L. Ron Hubbard

Easton Press L. Ron Hubbard books

Final Blackout - Masterpieces of Science Fiction - 1993

L. Ron Hubbard 12 Book Classics of Fiction set - 1995 - including the following titles:
The Case of The Friendly Corpse
The Crossroads
The Ghoul
The Indigestable Triton
The Invaders and The Beasts
The Kilkenny Cats
The Kingslayer
The Obsolete Weapon
The Tramp
The Ultimate Adventure
To The Stars
Typewriter in The Sky

L. Ron Hubbard biography

Lafayette Ronald Hubbard, commonly known as L. Ron Hubbard, was born on March 13, 1911, in Tilden, Nebraska, and went on to become a controversial and influential figure as the founder of the Church of Scientology. Hubbard's life is marked by a combination of accomplishments in various fields, including science fiction writing, self-help philosophy, and the establishment of a religious movement. Hubbard's early years saw a keen interest in writing and exploration. He began writing pulp fiction stories in the 1930s, contributing to various genres, including science fiction, adventure, and fantasy. His most well-known work from this period is the Dianetics series, particularly Dianetics: The Modern Science of Mental Health, published in 1950. This work laid the foundation for what would later evolve into the Church of Scientology. Dianetics captivated the imaginations of some and raised eyebrows among others. Hubbard proposed a system of mental health that aimed to address the traumas stored in the "reactive mind" through a process called auditing. The book garnered attention, and followers began to rally around the charismatic figure of its author.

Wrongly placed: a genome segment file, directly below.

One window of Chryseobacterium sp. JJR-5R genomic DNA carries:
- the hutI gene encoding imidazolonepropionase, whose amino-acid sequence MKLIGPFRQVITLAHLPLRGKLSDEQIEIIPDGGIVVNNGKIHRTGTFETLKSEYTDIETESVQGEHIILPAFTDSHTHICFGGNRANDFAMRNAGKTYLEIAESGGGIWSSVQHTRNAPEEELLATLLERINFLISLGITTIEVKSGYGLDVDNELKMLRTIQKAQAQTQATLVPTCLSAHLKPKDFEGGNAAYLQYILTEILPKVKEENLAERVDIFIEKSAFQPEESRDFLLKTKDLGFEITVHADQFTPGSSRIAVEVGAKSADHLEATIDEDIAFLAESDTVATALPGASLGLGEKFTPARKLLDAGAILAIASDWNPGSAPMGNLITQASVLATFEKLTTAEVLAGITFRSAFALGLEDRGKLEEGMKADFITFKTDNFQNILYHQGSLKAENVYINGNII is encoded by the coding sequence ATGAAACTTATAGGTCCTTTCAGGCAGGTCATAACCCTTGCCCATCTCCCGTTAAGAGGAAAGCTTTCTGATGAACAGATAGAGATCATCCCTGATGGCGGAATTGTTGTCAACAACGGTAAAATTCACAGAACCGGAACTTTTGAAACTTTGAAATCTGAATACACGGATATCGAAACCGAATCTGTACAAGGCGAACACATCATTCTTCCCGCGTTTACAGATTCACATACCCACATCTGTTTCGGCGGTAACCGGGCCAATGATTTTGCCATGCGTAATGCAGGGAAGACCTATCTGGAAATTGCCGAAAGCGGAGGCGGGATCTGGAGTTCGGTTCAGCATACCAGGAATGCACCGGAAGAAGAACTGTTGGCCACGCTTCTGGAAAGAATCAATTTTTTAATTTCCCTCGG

In 1953, L. Ron Hubbard officially founded the Church of Scientology, promoting a belief system that combined elements of science fiction, psychology, and self-help philosophy. The church gained attention and criticism for its secretive practices, litigious approach toward critics, and its controversial methods, such as the use of a device called the E-meter for auditing. Hubbard's teachings emphasized the concept of Thetans, immortal spiritual beings, and the pursuit of spiritual enlightenment through a process called auditing. Over the years, Scientology faced scrutiny from governments, former members, and the media, leading to legal battles and controversies surrounding its practices.